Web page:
Teacher Home Loans | Ways to Save Money on Your Next Home
Last Updated on April 17, 2023 by Luke Feldbrugge
Teacher home loans come in all shapes and sizes, and many can save you money up front or over the long term. There are at least four federal government programs that help teachers find and buy a home, and many other private ones. You give a lot to your community, and it makes sense for us to give back by making it easier for you to find, afford and move into a new home. What you can save with the teacher home loans and programs outlined in this post is only the beginning. Homes for Heroes offers teachers more savings on top of it!
Let’s take a look at the government-sponsored teacher home loans and programs first, because there are definite financial benefits for eligible teachers.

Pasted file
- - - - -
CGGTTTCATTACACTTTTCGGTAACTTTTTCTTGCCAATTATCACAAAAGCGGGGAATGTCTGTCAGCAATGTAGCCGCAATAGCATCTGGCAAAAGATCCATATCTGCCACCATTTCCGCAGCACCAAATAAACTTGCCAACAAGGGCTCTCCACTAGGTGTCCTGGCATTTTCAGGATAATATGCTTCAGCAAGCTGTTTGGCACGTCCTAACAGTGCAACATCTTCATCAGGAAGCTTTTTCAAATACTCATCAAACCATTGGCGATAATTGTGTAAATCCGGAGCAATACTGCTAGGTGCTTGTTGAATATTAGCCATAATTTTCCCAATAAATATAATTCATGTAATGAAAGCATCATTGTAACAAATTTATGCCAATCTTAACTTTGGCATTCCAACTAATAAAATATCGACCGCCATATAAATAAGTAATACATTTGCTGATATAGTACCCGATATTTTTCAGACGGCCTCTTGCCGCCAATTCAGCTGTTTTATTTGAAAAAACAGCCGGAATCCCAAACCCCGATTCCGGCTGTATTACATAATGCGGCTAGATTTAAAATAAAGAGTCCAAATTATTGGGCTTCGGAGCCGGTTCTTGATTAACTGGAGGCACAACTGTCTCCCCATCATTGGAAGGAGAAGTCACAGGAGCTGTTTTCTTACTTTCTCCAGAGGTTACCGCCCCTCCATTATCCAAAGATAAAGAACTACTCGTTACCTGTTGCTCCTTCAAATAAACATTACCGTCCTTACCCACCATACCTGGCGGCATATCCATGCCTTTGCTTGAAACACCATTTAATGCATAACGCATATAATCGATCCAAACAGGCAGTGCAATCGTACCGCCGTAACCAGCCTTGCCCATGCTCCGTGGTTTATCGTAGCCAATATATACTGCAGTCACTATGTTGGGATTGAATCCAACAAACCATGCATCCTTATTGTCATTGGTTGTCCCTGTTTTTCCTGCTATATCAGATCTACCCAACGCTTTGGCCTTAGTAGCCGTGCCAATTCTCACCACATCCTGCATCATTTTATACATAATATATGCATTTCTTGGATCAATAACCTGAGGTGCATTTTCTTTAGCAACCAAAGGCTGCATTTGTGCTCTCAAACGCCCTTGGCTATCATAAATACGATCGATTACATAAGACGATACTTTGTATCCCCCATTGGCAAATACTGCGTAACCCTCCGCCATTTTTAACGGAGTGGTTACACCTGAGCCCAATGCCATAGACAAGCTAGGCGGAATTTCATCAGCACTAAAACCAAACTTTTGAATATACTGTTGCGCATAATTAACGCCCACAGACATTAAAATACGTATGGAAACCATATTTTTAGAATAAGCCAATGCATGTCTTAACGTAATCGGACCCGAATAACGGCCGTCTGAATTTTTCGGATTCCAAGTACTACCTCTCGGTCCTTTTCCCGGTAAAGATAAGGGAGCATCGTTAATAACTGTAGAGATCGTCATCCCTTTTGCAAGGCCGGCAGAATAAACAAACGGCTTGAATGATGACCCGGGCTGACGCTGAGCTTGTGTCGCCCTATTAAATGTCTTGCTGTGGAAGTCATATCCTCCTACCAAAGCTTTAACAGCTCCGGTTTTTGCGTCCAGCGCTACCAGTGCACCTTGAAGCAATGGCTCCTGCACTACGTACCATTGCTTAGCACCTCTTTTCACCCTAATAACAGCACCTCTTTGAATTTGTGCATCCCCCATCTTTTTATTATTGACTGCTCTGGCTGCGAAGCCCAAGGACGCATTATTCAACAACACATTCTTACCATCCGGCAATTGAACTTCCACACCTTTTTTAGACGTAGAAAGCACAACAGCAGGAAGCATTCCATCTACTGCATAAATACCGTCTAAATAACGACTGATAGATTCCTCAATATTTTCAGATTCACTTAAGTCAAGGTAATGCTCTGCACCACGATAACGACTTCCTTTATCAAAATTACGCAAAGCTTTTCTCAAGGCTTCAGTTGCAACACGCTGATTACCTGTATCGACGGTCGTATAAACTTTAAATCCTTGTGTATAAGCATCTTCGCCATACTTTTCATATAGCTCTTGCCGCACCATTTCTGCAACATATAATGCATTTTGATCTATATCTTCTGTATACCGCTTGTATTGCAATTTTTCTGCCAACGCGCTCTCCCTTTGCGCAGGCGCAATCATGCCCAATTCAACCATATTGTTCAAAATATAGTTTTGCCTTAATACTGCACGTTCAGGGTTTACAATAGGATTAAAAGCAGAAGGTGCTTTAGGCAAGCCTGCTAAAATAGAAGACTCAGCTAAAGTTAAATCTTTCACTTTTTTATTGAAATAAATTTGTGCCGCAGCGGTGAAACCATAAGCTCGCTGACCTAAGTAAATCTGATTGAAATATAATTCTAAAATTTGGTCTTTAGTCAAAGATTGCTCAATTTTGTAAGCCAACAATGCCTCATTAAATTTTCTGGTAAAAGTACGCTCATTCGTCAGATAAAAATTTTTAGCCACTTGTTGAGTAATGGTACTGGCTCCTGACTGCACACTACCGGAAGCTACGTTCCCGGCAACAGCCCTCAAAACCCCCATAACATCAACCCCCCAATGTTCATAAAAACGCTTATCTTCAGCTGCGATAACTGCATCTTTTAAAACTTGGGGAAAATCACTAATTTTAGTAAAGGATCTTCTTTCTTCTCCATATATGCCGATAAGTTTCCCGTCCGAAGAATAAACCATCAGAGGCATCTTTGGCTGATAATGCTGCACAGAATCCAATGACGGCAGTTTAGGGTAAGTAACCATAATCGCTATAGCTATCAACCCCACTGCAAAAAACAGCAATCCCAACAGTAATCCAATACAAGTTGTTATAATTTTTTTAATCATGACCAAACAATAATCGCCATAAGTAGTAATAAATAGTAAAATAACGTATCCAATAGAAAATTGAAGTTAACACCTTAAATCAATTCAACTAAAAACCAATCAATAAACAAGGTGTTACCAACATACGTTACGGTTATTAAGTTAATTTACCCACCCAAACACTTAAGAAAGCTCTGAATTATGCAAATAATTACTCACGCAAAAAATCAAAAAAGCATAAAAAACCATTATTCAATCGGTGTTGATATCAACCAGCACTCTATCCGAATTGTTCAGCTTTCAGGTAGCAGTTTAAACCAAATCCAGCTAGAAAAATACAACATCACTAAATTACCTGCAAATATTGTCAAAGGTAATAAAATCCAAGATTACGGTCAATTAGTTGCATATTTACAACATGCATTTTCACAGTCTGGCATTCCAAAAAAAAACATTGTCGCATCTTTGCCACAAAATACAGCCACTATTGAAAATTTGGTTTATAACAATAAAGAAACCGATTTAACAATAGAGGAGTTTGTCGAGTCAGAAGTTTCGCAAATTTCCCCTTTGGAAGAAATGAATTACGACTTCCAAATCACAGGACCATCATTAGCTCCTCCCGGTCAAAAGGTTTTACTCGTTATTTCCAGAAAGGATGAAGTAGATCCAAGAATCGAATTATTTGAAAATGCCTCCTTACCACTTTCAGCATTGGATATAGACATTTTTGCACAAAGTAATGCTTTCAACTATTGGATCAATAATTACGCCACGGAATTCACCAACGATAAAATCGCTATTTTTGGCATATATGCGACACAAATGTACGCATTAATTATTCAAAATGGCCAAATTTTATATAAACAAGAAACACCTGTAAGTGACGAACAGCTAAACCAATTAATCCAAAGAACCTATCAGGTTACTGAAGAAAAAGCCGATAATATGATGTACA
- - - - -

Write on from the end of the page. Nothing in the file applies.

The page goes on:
Federal Home Loans for Teachers
#1 FHA Good Neighbor Next Door
This is a national program from the U.S. Department of Housing and Urban Development (HUD) and the Federal Housing Administration. One of its goals is to make the home purchase more affordable for teachers (plus firefighters, law enforcement officers, EMS workers).
The houses available to Good Neighbor candidates are reduced in price by 50%. Yes, you read that right – half off for these homes.
So what’s the catch? The homes in the Good Neighbor Next Door program are in revitalization areas as identified by HUD. That means they are in a targeted area where:
- The household income is lower than average.
- Homeownership is lower than the nearby areas.
- FHA mortgage foreclosure activity is higher than the surrounding community.
These neighborhoods need both economic and community development, and one way to do that is make foreclosed properties available to heroes at a deep discount. If you get one of these homes, you will agree to live there for at least three years.
With the Good Neighbor program the properties that are going up for sale are offered first to the Good Neighbor candidates– for 7 days, before they go on the general market.